News & Opinion

Reproductive Rights Coalition Wants to Answer Your Questions on Abortion

Pro-abortion protesters walking along a sidewalk holding signs
Pro-abortion protesters participate in a march (Courtesy of RRC)

March is Women’s History Month, but there is still as sharp a focus as ever on one women’s issue that’s never really history: abortion.

The Reproductive Rights Coalition (RRC) is a local nonprofit created by abortion rights supporters to focus on access — to health-care clinics that offer abortion, to information, and to abortion pills — for people with uteri. 

Since the Dobbs decision was handed down from the Supreme Court last summer, putting an end to the rights guaranteed by Roe v. Wade, RRC has seen an increase in patients seeking information, according to volunteer Jennifer Patterson. 

The group also offers escort services outside of clinics and works to change legal boundaries and address loopholes that create security risks and vulnerabilities, according to its website

The RRC regularly holds fundraiser events, which aim not only to raise money and help them support patients, but to answer all questions “no matter how weird, random or embarrassing.”

What is the difference between emergency contraception and regular contraception? Can they use people in comas to have babies? What about sex-selective abortions? What are “fake clinics? Those are just a few sample questions they tossed out in the lead-up to Thursday’s event as totally acceptable one. 

The Reproductive Rights Coalition has a fundraiser event planned this Thursday, March 23, at Hi-Wire Brewing in Charlotte’s South End. The event, called Ask Me About Abortion, will be aimed at answering questions without judgment.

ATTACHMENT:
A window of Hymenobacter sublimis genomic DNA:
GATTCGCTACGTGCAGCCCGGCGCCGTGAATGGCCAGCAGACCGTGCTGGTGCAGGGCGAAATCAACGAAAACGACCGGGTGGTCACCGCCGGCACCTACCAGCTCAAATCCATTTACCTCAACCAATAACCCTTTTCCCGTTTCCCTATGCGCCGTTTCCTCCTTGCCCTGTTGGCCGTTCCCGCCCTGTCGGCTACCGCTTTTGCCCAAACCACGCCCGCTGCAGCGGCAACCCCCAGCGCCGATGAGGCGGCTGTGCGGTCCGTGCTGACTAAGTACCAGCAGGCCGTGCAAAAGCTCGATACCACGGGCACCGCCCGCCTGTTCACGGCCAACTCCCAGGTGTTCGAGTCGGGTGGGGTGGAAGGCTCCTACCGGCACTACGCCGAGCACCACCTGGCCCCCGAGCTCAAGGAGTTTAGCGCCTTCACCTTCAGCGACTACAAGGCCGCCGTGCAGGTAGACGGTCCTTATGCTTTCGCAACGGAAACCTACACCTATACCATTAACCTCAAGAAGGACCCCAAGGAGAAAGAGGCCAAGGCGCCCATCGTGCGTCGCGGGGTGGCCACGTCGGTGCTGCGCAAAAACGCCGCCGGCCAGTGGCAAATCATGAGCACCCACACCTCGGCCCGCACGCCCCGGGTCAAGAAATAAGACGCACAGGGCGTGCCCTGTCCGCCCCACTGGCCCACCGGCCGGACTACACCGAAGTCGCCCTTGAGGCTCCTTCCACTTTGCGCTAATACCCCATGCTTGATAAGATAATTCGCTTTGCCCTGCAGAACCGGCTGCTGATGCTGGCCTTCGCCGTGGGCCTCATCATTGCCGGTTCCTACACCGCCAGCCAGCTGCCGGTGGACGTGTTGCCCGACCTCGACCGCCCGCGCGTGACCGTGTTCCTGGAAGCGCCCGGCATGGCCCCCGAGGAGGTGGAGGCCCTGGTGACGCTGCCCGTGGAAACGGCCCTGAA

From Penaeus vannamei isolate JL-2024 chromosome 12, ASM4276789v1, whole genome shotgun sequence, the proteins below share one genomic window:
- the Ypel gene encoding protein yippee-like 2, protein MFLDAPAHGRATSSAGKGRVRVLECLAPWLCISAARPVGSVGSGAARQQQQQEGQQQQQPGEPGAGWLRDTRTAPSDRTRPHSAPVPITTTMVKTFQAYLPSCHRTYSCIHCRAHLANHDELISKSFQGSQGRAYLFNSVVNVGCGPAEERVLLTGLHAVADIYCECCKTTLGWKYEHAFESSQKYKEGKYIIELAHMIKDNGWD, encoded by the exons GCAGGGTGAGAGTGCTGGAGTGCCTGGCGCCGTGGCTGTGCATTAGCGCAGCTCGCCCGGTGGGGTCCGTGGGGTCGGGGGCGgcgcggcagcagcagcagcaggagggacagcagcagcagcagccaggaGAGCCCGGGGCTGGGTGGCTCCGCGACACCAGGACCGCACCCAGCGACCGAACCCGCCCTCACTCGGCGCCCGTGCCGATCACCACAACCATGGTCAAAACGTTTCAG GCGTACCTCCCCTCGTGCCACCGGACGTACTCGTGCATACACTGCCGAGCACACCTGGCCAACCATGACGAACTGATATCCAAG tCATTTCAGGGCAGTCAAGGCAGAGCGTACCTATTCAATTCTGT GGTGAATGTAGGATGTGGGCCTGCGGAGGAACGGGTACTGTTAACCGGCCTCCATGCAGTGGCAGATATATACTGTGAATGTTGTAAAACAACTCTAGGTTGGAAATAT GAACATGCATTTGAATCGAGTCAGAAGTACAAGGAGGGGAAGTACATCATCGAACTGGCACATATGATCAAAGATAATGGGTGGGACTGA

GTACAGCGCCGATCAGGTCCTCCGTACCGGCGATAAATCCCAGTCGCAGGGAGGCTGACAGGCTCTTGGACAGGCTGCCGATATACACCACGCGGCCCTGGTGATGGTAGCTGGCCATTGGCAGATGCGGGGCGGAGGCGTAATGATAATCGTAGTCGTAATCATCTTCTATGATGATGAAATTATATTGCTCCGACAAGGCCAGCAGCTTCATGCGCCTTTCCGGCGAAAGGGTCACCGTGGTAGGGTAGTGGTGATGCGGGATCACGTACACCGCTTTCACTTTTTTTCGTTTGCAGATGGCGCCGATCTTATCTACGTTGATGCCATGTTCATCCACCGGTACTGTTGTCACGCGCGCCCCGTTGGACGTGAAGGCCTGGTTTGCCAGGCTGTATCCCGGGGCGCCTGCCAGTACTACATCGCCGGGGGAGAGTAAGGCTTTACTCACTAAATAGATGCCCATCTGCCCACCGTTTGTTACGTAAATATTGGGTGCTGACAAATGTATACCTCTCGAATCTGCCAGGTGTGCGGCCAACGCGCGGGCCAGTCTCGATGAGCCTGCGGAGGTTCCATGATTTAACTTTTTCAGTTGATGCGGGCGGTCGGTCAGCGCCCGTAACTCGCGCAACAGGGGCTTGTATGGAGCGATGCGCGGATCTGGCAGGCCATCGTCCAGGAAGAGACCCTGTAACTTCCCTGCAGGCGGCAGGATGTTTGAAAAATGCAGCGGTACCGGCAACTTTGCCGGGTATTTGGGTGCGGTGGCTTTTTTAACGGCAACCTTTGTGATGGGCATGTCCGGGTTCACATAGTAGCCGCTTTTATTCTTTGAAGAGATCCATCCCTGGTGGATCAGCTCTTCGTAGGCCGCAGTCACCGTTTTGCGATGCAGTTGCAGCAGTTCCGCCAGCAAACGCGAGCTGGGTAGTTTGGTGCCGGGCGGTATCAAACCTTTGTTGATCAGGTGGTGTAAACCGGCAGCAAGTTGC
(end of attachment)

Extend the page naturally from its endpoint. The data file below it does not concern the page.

“Abortion in North Carolina is tenuous,” said Patterson. “There is a very slim margin of a supermajority and abortion is a voting issue on both sides. The next election will likely be decided by this issue.”

Ask Me About Abortion will begin with a panel composed of women from different backgrounds, including law, business and medicine. Attendees can also drink RRC Lager from Hi-Wire to help raise funds for the organization’s outreach efforts and protests.

Reproductive Rights Coalition clinic escorts standing in a line
Clinic escorts with the Reproductive Rights Coalition (Courtesy of RRC)

Betty Gunz, a retired social worker who almost died from an illegal abortion, is always eager to tell her story. 

Gunz recounts how she started to bleed when a pre-Roe at-home procedure she was taking part in went awry. A friend who had driven her to the kitchen where the procedure took place wanted to drop her in a field. Luckily, her boyfriend would not allow that and insisted she be taken to a hospital, where she learned she had contracted sepsis. 

Gunz said she was relieved when Roe became the law of the land in 1973, thinking that no one would have to face the dread and desperation that she once did. Today, she’s harassed as a clinic escort daily but feels it’s worth it.

“The public narrative about abortion for almost half a century has been about deceit and distortions from those who oppose abortions,” Gunz told Queen City Nerve. “It is time for us to point out the medical, biological, and moral inaccuracies of that narrative so people can make decisions based on facts and truth.”

Ask Me About Abortion will run from 4-8pm on Thursday, March 23 at Hi-Wire Brewing, 340 W. Tremont Ave.


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